If you’re a friend of the Farm, you probably share our aversion to food waste. Rather than composting or trashing my vegetable scraps, I save them and turn them into vegetable stock. If I don’t have time to turn my carrot tops into pesto before they go bad, I just chop them up and toss them in the freezer. Other scraps that would otherwise be inedible like onion skins or rosemary stems also get tossed in! I keep two airtight containers of scraps in my fridge: one with heartier veggies like carrot or onion and another with more delicate veggies like greens. I coarsely chop my scraps before freezing so I can add them directly to the pot when I make stock. Once I have enough scraps saved up, I turn them into stock, which I then use as a base for soups or add to sautés. Here is a guide that I follow very loosely when I make stock:
- Heat 1 to 2 tablespoons of coconut oil in a very large pot over medium heat. Once oil is hot, add heartier veggies (onion, carrot, celery, garlic, beets; whatever you want to use!) and stir to coat with oil. Sauté until soft.
- Add your more fragile vegetables (carrot greens, beet greens, radish greens, kale, herbs, etc.) and some salt and pepper. Nutritional yeast, tomato paste, ketchup, and soy sauce can all be added for extra flavor. Add water fill the pot most of way and bring to a boil. Once boiling, stir the mixture and reduce the heat.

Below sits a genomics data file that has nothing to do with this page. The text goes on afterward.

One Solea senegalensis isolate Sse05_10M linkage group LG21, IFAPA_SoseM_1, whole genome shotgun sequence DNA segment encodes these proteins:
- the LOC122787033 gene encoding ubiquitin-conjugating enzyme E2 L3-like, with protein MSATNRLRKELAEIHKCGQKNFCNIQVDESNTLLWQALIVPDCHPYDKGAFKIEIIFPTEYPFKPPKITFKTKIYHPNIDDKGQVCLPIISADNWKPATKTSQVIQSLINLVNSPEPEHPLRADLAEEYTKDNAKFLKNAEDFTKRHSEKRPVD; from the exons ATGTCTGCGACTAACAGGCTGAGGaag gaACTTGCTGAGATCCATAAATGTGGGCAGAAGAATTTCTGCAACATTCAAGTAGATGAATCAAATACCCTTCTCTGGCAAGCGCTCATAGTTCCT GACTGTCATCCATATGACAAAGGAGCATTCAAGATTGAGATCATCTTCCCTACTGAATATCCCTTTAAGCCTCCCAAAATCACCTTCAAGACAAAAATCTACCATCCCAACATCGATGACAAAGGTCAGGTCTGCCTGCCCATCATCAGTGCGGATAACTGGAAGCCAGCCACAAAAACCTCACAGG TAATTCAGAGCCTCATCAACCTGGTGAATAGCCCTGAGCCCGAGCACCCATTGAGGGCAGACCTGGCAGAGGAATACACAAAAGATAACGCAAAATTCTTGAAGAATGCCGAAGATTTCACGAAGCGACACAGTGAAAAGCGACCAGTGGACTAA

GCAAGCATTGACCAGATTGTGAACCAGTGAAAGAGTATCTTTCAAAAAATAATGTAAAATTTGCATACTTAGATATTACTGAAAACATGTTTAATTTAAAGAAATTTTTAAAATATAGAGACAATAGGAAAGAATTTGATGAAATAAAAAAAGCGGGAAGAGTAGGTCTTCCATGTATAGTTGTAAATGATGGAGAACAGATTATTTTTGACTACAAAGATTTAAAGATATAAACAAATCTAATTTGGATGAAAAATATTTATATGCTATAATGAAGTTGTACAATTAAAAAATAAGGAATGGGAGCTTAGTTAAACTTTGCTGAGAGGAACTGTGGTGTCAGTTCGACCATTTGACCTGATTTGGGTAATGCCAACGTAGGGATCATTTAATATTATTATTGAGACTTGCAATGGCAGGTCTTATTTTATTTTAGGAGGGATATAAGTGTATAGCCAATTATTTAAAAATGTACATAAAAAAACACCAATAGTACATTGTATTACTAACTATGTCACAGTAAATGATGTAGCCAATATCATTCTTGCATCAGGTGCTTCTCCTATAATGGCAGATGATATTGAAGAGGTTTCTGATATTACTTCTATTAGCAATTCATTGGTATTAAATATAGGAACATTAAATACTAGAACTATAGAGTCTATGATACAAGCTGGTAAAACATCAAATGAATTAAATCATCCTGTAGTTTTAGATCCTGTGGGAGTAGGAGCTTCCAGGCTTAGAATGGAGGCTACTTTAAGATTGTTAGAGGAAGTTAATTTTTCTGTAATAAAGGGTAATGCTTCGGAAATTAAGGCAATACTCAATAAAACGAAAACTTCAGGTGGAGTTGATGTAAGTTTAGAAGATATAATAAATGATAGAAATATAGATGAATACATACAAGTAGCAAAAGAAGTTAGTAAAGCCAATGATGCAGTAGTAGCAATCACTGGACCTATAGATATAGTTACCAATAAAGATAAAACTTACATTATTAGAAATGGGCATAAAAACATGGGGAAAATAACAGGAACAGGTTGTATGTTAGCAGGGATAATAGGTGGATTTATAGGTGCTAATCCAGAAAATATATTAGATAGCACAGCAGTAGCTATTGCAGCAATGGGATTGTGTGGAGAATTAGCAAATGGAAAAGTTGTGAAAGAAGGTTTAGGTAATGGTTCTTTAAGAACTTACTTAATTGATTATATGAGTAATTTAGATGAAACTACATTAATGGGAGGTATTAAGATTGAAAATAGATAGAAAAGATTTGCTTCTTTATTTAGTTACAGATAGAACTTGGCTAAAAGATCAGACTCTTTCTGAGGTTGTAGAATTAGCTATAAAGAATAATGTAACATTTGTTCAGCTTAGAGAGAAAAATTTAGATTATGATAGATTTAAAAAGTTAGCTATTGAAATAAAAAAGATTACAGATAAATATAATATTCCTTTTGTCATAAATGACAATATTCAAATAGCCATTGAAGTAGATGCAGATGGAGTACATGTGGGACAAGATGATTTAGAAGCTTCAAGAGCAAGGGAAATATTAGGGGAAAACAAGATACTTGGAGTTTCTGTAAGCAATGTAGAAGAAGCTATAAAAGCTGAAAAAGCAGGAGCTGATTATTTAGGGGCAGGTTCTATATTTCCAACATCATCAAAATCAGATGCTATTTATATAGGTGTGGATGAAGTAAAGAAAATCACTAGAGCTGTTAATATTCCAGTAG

- Let simmer with the lid on (but cracked) for at least an hour, ideally two or three. The longer it cooks, the more flavor the stock will have!
- As it cooks, feel free to taste and add any ingredients to adjust the flavor. I typically add a splash of soy sauce to deepen the flavor and add some saltiness.
- Once the stock has a good flavor, remove from heat. After it cools a bit, use a strainer or cheesecloth to strain the stock. Once strained, portion into containers and freeze (or refrigerate and use within a week).
The Minimalist Baker has a great recipe for homemade vegetable stock that used when I first began making my own stock. I very quickly veered off on my own and now make stock that reflects what I have on hand—which includes everything from tough radish greens to In-N-Out ketchup packets. I typically add a lot of fresh herbs to the stock that I make because I have access to an abundance. If you don’t have herbs to add, try other flavorful ingredients; use what you have!
You can also check out our Instagram to see a different use for your scraps—our student Hannah regrew hers to start a garden, as pictured above! Please save your scraps!